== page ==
This week, the U.S. Supreme Court declined to review lower court rulings striking down state marriage amendments, effectively expanding “same-sex marriage” to Indiana, Utah, Oklahoma, Virginia, and Wisconsin. The decision also clears the way for the “same-sex marriage” bans in Wyoming, Colorado, Kansas, West Virginia, South Carolina and North Carolina, which lie in the federal circuits that struck down the bans, to be invalidated.
The reason for this decision has many puzzled, since it only takes four Justices to decide to hear a case. But all three federal appellate courts to hear the matter thus far struck down the state bans. Therefore, the Justices may have decided to wait for a federal appellate court to rule in favor of the bans, thus creating a conflict in the Circuits courts for the Supreme Court to resolve.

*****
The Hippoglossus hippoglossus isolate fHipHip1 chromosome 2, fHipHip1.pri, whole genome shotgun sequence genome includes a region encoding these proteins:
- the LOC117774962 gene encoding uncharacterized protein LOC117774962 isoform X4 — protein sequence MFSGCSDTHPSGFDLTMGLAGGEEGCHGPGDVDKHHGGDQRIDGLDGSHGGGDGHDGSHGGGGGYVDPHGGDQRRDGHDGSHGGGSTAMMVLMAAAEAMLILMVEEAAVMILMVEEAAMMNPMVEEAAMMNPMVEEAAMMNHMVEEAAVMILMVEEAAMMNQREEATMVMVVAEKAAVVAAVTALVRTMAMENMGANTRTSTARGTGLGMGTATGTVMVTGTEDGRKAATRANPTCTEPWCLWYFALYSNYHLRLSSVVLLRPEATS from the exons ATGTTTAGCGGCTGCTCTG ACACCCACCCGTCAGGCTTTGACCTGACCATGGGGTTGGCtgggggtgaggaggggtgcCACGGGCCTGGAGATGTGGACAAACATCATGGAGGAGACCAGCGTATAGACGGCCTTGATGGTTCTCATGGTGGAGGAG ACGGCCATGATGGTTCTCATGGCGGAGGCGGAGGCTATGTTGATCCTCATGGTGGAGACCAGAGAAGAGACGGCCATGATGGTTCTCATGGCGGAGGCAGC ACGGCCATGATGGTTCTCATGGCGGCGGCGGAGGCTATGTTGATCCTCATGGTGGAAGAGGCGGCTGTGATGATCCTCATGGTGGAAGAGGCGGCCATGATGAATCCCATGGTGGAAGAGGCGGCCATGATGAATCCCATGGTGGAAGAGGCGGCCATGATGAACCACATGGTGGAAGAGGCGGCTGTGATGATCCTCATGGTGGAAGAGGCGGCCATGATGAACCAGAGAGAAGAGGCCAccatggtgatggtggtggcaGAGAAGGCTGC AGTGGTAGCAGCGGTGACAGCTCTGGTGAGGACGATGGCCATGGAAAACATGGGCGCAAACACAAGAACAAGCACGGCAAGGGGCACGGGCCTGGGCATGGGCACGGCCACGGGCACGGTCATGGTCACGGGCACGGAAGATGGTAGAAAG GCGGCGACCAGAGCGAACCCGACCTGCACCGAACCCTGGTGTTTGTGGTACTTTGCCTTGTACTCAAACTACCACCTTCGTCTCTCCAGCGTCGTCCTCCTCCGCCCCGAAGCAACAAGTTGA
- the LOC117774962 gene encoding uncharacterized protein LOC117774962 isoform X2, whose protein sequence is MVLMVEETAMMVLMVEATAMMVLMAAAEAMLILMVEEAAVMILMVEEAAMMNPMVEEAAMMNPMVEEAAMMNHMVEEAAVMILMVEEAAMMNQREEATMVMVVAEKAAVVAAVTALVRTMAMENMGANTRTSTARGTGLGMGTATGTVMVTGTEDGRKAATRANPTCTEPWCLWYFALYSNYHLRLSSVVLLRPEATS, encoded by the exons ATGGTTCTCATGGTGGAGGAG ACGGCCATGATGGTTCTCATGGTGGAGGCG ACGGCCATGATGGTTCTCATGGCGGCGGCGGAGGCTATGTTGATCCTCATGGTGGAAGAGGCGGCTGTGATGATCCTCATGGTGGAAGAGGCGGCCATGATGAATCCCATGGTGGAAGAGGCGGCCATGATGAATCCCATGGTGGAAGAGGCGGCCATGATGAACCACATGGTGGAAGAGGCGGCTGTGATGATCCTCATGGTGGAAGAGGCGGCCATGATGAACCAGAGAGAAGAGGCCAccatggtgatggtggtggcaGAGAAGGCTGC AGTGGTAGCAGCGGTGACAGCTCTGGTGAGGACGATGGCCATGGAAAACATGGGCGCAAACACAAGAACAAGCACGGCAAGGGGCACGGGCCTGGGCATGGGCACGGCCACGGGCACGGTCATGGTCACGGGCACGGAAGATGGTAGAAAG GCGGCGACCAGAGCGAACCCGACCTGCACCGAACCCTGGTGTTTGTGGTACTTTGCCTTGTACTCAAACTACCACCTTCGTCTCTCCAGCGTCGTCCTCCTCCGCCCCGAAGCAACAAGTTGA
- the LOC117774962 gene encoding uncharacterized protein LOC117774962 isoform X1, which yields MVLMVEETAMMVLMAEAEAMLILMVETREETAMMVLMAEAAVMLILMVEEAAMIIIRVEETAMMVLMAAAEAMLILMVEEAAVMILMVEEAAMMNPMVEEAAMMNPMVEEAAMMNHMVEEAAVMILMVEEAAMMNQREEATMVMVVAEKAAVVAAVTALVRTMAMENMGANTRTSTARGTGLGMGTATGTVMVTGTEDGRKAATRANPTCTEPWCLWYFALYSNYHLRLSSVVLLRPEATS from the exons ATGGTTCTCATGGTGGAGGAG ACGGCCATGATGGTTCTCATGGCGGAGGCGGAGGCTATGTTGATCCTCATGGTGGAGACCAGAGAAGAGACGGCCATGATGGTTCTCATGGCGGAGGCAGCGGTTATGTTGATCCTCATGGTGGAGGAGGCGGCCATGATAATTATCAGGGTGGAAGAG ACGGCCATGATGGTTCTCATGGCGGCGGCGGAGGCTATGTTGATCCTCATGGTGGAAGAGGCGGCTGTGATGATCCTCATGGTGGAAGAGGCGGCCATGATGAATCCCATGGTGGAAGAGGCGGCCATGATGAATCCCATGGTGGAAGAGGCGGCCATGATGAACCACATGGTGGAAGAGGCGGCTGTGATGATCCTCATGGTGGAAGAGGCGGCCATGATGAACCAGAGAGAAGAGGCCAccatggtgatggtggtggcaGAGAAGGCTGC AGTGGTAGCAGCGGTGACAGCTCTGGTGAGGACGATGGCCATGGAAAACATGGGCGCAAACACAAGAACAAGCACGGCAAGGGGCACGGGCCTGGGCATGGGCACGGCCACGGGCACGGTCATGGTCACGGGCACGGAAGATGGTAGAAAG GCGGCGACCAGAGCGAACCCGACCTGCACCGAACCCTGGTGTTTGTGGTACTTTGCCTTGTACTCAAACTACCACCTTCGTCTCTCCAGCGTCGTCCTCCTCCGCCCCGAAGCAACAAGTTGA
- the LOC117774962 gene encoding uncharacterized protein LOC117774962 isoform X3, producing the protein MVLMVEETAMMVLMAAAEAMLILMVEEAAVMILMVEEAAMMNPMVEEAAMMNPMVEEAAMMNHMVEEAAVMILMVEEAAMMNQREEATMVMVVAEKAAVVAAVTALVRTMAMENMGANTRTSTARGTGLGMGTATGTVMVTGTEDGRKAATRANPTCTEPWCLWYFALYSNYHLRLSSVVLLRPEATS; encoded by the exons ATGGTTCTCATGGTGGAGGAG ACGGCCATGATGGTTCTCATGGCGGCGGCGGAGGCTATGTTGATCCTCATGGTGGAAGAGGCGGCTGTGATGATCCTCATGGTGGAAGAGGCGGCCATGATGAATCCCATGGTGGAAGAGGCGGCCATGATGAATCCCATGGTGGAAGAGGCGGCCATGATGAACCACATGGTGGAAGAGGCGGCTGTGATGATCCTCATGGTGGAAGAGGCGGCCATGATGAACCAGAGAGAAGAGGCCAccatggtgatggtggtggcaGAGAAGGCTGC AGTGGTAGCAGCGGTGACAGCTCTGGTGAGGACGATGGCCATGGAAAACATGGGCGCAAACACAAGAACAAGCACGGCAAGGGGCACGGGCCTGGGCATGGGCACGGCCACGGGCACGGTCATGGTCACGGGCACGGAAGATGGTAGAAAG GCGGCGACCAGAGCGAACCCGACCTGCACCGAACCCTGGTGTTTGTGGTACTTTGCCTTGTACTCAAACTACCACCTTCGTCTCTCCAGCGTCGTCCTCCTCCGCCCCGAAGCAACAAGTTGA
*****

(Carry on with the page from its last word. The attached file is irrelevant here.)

It remains to be seen whether such a conflict will ever arise. However, the federal 8th Circuit Court of Appeals, in which Missouri lies, ruled in 2006 in Citizens for Equal Protection v. Bruning that the equal protection clause of the 14th Amendment does not require states to recognize marriage between persons of the same sex. The court ruled that states have a vested interest in defining marriage as the union of one man and one woman “to encourage heterosexual couples to bear and raise children in committed marriage relationships.” Will a “same-sex marriage” case get to the 8th Circuit, and if so, will the court remain true to this ruling?